Tuesday, April 6, 2010

$$$ (or, career-fail insecurity)

one cause of significant insecurity and occasional bouts of panic/frustration/sense-of-failure: i attach huge emotional value to the dollar worth of 'what I do'.

and 'what I do' has no practical dollar value (ie, brings no money to our coffers).

i feel it like a chain, my little creative 'hobbies' that i, as a pampered housewife, indulge in. (god that almost made me sick to write it. but that is how it feels sometimes)

for added weight of guilt/failure; the fact that other people, DO get practical dollar value for those same indulgent creative 'hobbies'.

(NOT GOOD ENOUGH NOT GOOD ENOUGH NOT GOOD ENOUGH NOT GOOD ENOUGH NOT GOOD ENOUGH NOT GOOD ENOUGH.)

as a related segue... i sabotage all opportunities to get practical dollar value for my creative hobbies.

does this even make sense?
(pay this post no mind, it has merely been a bad day, requiring a rant and an outlet)
(i will most likely delete this. it's pretty humiliating.)

12 comments:

Nick Wheeler said...

I hope you don't delete this. I think this kind of honesty is important.

And hopefully soon I'll have some money for that commission we've been discussing. :)

G said...

thx nick :)

Moriah Jovan said...

We all have that, I think. What spurred me toward the money side was loathing my day job (self-employed, but I can still hate it). When you're seeing your art as you're only way out... That's not a good place to be.

G said...

thank you Moriah. ♡
"When you're seeing your art as you're only way out..."

yes, that.

also, when I wish my art was a form of validation above and beyond the personal satisfaction of having created something well.

also, I keep thinking I could be satisfied to have my art purely as a creative outlet if I didn't feel so damn useless in so many other aspects of life. (That is the rough day talking. I don't always feel useless. just sometimes.)

Wendy Wagner; said...

Totally with you on this! I'm one of those lucky "pampered housewives" (just work part-time) and sometimes loathe myself for letting John take up all the burden while I go galavanting around, enjoying making my art every day.

Some days are better than others. It didn't hurt anything when I actually sold something, either.

I just keep telling myself that it's all going to be worthwhile someday. And I've got a great crew of people to tell me it over & over & OVER. Luckily, most of them are in your pit crew, too!

*hugs*

G said...

thank you wendy :) (and {hugs} back).

EXACTLY, that is very much how I feel. And most days, it's okay. Just occasionally it sticks little knives in me.

(thanks guys, for your kind support)

Stella said...

I hear this, sort of, in a different way. I've never had the opportunity to have someone else take care of me in the way you describe, but I feel like I would feel similar to you (and yet, I also feel like I'd say 'it's about time' and stop stressing over bills etc!)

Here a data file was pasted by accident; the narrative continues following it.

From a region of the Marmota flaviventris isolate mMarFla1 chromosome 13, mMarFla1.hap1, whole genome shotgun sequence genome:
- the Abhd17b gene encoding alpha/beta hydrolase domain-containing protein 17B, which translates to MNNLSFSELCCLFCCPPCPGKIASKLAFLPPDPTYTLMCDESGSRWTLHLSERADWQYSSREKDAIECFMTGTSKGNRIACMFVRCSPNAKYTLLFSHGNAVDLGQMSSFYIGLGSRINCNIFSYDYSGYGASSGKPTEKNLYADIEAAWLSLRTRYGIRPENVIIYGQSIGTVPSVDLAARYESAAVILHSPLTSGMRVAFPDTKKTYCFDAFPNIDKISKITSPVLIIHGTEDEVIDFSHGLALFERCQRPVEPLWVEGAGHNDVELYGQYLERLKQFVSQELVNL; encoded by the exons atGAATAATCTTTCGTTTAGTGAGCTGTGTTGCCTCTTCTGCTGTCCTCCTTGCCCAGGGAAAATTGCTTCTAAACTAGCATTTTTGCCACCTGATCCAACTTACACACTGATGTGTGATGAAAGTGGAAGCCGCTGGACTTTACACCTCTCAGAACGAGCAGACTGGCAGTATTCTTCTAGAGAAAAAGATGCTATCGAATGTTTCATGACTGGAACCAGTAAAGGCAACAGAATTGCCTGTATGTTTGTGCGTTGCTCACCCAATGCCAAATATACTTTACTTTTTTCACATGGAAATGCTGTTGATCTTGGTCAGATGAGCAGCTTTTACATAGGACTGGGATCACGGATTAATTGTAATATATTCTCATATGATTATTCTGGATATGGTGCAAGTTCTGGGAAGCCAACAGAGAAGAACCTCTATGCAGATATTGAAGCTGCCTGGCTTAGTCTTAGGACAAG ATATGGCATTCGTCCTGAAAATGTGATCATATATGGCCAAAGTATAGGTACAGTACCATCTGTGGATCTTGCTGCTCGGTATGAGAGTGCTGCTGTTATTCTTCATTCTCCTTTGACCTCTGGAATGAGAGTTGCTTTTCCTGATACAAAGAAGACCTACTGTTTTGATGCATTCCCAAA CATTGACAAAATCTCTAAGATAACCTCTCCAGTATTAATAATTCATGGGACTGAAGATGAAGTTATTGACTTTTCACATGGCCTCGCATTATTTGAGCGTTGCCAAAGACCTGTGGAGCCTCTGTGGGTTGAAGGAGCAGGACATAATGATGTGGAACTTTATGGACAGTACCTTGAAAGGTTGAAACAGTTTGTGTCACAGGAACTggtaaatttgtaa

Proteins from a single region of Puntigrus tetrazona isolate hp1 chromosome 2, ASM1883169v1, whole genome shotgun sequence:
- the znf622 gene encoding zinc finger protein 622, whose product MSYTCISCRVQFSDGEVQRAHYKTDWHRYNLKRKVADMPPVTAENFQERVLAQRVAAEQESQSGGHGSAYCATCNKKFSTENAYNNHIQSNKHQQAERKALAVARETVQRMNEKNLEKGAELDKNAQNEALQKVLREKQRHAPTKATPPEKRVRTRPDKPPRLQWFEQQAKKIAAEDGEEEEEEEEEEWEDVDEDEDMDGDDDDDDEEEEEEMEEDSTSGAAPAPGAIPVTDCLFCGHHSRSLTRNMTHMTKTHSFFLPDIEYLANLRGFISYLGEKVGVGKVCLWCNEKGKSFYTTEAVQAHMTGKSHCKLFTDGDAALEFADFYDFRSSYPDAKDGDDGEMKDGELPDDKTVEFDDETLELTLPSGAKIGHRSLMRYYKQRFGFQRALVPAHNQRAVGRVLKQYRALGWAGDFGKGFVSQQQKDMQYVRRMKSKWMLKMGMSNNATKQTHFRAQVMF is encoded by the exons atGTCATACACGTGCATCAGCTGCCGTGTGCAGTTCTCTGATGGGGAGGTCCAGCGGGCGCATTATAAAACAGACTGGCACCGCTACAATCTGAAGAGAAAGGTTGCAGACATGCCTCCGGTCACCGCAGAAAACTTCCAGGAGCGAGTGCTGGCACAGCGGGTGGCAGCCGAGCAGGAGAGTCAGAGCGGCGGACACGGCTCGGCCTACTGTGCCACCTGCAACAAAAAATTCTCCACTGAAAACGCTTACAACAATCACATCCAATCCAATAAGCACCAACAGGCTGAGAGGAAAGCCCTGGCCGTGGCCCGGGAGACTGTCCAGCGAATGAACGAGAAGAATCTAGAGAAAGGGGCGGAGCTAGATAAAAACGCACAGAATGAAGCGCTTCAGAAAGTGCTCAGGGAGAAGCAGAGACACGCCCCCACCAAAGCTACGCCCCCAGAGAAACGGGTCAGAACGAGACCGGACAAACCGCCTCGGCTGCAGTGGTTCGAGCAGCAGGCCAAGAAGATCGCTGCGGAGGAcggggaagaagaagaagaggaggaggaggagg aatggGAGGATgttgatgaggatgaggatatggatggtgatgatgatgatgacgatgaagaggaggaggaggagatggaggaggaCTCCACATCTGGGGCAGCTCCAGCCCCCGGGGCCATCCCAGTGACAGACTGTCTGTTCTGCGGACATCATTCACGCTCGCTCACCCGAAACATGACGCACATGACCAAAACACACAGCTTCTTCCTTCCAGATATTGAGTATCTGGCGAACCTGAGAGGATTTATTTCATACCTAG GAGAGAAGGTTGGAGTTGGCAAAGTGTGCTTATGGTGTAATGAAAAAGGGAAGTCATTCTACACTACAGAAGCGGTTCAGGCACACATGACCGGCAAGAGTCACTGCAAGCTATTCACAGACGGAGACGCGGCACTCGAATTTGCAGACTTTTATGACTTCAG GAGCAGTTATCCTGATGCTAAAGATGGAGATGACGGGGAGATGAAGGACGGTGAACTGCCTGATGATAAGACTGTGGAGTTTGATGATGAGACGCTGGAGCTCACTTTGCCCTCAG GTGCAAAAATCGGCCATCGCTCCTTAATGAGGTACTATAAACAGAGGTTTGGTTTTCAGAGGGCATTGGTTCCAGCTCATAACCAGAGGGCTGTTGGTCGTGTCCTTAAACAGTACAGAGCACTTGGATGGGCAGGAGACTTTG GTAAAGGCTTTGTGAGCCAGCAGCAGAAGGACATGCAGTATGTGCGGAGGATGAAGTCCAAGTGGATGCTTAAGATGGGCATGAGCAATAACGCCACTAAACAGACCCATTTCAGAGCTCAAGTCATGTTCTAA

It's a fine line, this monetary business of taking care of oneself. I acutally gave up a secure and healthy paycheck to take a chance at a job that gives me more power and creativity to do what I am good at and not have to play into the long 8 hour day and politics of everything. It's turning out to be more lucrative than I imagined, and I also feel like my boss really 'takes care' of me in a way that I didn't expect--almost like a parent/daughter relationship. I've never had that. Even my parents weren't able to give me that. And why I know I'm "earning" the money I get, it doesn't feel like it all the time. This makes no sense, and only mildly relates to your post. But, I guess, having always had to take care of myself, sometimes it's nice to share the burden.

Also, I'm planning on purchasing a piece of your art as soon as I buy my loft in SLC this year or next.

C. L. Hanson said...

I have the same problem only in reverse: after spending too much time and mental/emotional energy on writing/blogging/drawing, I felt like my career was starting to suffer. So I re-oriented, and put a huge amount of effort back into my career. Now my career is essentially back on track, but -- surprise, surprise! -- I no longer have time or inspiration to work on creative projects. (Additionally, I've also finally started making real progress on learning German, and, of course, that represents a huge time investment as well...)

jana said...

Your picture of the Pieta with the female Jesus was passed around at the Sophia Gathering and numerous attendees wanted to buy a copy (it fit in so nicely with Margaret Toscano's talk about women on underworld journeys like that of Jesus'). Perhaps we could post a thumnail + the etsy link in The Exp sidebar?

G said...

jana.. omg, REALLY??
(k, will stop being lazy about getting that put on etsy. thx. will be in touch)

(wow)

Brooke said...

I can attest to the truth of Jana's statement. If it weren't free for me to look at your stuff on flickr whenever I want to, I can guarantee I would buy a subscription to it. :)

k said...

I love how you have bravely left this post up in an act of honesty and self-awareness. I am very much looking forward to getting my print of the Mother w/ Wounded Daughter. It is so meaningful to me. Your art influences my life, and sometimes gives words to what I cannot express.